Monday, November 11, 2013



The more he tells the truth, the longer his nose grows.

Buddha Pinocchio steps out from behind his slapstick
veils of paint and poetry to take his black clown masks off,
throw strawdogs on the fire now that the ritual
is over, everything tumours and black walnuts,
the desolate autumn leaves, hungry stray dogs
in the cold-hearted wind as I let my shadow lead
as if it were its turn for the first time in my life
and it seems fair, turn and counter turn, stand,
we’re waltzing and walking together as if we were
friends, Blue Flower, Black Dog, from years ago
I don’t remember when, but the dark, cold air
of farewell on my skin is a fathom more than
I wish to sink, and the lights of the hospital
don’t wink at me anymore through their skeletal
keyholes, and there’s no mercy in the window
with the x-ray geranium on the fire-escape
that isn’t an exit anymore from anything more dangerous
than this beautiful, beautiful world for all
its gruesomeness, trying so hard to think
of something more uplifting than good-bye
to me and my broken arrow of a shadow
out there somewhere, or is it maggots
and a poultice of leaves to draw me out of the earth
like a fever or a thorn of the moon from my dream?

The night doesn’t sing to me in its linear B
of stars. This is too eyeless. Where are the Pleiades?
A democracy of pulchritudes among the store front
mannequins. How lucky they are to not have
to feel their way through this with me. I never asked
for anything I wasn’t prepared to give back
full measure and a bit beside. That made them cry.
And I’ve almost kept my word. What do you say
to the people with Chinese lanterns for hearts,
everybody trying so earnestly to show you a way
out of this, as if you were a wounded emergency door?
Is this great poetry? I can’t tell anymore. It hurts
to go there as I see scalpels on my grave laid
like bouquets of wildflowers, poppies, starwheat,
and the laurels of abandoned changelings I forgot to bathe.

The art of life is long and brief. It’s true.
An arsonist of roses in a volunteer fire brigade
that seldom makes it to this house of life on time
for anything but foundation stones. The Taj Mahal.
The black one. The dark mirror. Waterlilies
and the moon. Unassuagable lovers building tombs.
But o the miracle, not how, not why, not when,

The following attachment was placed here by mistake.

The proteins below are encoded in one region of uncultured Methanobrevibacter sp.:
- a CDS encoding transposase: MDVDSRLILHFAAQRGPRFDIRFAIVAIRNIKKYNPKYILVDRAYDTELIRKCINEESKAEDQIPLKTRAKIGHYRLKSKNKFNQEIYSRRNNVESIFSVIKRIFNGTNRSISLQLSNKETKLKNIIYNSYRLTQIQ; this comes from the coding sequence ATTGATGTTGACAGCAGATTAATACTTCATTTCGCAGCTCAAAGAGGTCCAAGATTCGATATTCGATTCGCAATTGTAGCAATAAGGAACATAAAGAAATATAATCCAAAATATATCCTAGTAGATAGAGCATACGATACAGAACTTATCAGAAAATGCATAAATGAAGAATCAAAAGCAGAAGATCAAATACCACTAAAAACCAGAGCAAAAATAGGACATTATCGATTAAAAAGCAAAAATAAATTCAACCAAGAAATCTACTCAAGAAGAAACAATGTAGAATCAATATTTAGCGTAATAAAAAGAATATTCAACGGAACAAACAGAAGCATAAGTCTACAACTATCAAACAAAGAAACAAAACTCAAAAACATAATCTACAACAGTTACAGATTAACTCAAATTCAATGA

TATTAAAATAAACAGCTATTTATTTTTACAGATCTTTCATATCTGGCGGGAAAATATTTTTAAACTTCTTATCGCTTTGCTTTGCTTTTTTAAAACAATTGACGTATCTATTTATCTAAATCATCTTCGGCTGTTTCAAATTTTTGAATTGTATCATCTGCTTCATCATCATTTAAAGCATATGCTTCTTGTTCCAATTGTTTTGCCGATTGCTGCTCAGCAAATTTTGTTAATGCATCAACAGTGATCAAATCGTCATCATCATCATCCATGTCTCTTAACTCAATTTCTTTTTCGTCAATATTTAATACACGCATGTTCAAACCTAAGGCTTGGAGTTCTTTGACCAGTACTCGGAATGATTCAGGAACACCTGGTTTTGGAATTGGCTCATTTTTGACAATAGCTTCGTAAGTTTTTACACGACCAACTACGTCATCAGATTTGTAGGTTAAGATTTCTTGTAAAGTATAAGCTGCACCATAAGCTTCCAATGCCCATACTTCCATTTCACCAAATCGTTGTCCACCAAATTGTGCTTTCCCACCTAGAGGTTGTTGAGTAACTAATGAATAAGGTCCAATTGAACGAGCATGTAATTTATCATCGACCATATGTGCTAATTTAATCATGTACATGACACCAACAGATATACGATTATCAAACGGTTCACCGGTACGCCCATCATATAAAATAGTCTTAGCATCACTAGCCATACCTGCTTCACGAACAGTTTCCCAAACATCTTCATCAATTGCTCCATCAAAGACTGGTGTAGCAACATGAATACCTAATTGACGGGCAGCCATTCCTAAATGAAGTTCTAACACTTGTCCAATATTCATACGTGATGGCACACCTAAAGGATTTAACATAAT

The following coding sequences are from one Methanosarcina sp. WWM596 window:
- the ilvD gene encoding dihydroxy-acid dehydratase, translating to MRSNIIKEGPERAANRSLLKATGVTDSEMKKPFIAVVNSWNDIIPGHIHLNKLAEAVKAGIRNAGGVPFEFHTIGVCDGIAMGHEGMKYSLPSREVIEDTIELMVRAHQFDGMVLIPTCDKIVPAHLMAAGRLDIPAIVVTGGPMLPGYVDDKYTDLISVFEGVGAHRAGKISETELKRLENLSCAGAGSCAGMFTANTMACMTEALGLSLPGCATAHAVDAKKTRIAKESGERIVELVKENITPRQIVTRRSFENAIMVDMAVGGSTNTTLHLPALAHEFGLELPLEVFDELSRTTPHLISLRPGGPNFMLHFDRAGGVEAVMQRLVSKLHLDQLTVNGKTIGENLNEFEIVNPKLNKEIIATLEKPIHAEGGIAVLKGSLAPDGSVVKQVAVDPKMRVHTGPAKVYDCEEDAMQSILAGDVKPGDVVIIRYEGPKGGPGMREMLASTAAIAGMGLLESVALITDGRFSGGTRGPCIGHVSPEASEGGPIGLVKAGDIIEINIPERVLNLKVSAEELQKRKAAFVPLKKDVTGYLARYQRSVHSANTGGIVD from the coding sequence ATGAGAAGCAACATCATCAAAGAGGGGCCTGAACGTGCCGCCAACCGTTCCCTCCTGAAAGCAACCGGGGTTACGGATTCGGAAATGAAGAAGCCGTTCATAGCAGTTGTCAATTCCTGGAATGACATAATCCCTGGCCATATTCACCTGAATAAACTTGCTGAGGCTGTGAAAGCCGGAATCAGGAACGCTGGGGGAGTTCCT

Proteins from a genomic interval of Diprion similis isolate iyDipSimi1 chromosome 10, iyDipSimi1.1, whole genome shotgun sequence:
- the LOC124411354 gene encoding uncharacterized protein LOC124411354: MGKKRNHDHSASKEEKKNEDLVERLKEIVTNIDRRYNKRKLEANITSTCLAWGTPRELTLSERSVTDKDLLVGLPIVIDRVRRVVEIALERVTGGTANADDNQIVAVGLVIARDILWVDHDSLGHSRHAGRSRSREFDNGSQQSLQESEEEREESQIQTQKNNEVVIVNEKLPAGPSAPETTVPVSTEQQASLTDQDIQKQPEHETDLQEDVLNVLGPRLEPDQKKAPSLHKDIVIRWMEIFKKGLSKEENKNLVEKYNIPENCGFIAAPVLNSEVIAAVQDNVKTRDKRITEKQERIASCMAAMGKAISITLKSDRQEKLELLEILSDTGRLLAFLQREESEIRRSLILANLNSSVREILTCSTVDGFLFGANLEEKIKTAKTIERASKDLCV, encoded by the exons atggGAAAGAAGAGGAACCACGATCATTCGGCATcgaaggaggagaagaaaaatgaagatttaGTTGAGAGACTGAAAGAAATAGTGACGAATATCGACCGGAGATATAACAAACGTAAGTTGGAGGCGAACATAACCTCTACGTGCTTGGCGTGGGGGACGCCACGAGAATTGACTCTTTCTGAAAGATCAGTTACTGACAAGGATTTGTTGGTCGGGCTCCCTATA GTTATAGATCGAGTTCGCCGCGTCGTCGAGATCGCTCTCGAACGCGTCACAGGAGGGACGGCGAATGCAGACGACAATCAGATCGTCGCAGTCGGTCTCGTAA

but that we are here at all. That we’re here, though
the firefly eludes us, though the lightning branch,
the strong rafter, the ladder walking beside us
like a shadow with one rung no higher than we can
lift it to save ourselves, though we meant to save
everyone else first. Dark shedding, I could teach
these leaves a thing or two about letting go
but I save it for another day that’s never going to come.
Let’s look at it that way. The quiet doesn’t stain
the silhouettes of the maple leaves reading yesterday’s paper
as if it were news of the day on grey, grey, grey cement.

It glows with a light that’s happily bemused with itself
but you can’t tell if it’s a candle or a tunnel or something else
nobody’s ever guessed before. And my body so full
of strangers trying to party with death in the nude.
If not now. When? There’s a new exactitude
in life and it’s got a friend with a scalpel
that looks like a crooked, little smile with a twist,
almost a clown with a smirk that’s pleased with itself
it’s done its work. It’s done it well. And it’s done it fast.
Could almost admire that if it were human.

Shining, yes. A motherlode of blind pearls
at the bottom of a hopeless sea of shipwrecks.
That’s not despair. That’s seeing it straight. It’s dark
out, less so inside, and I’ve passed by these windows
many times before. Life inside going on
like mystic crosswalks that have grown lazy
labouring at not believing in themselves enough
to make it shine, even when they cry like I do,
though it’s not required. The drugs have spliced me
into their circuitry to put a smile on the world
they’re not faking this time. No migraines
and I’m not wobbling like a drunk in orbit
as the violins take to the stage like Jerusalem artichokes.

Fiddleheads of death. From Kaladar to Calabogie.
It’s ancient enough to dance to for a man facing
his own exit, both doors open, with a silhouette of himself
projected ahead as if we both knew where
we were going in black cowboy boots with
bevelled heels and Texas toes. Life was
an arduous guest we taught to shut the cupboard doors.
O, more than that. O so much more than that.
I was a happy arduous passionate apple with a star
for a heart, believe I was, condemned to be demonic and blessed,
or silver Russian olive full of hermit thrushes and nightingales,
peacocks and stars, trying like the sea when it labours for the moon
to say it, page by page, leaf by leaf over the years.
Minding the shedding. Minding the budding. Minding the threshing.
Not minding anything at all as if it were a long lost art not to.
My light burned late into the night as if someone
were still awake, doing something, who can say,
he believed in as if the stars depended on him to get it right.
Reduced to what you are, black dwarf or supernova
in the galaxy next door, you drank eclipses
from the eyes of beautiful women who thought
they saw something in you worth living for awhile.
It was a gift not to have to convince them. And you didn’t.
The full moon, and the lake, and the farmhouse
and the stars, o yes, the stars and their apprentice wildflowers
with the winding road took care of that for you.
Animals in the night, wary of their severities on sight.

Not numb. Not resigned. Flashing a little attitude
at time like an angry star on the horizon
of a cold bath in your own grave with no one
to scrub your back again to get the dust of the stars
and the gardens and the flowers you walked among, off.
And the poems, and the paintings, all the craziness of love.
As if it mattered you didn’t know why or where.
You were there. And that was more than worth asking for.


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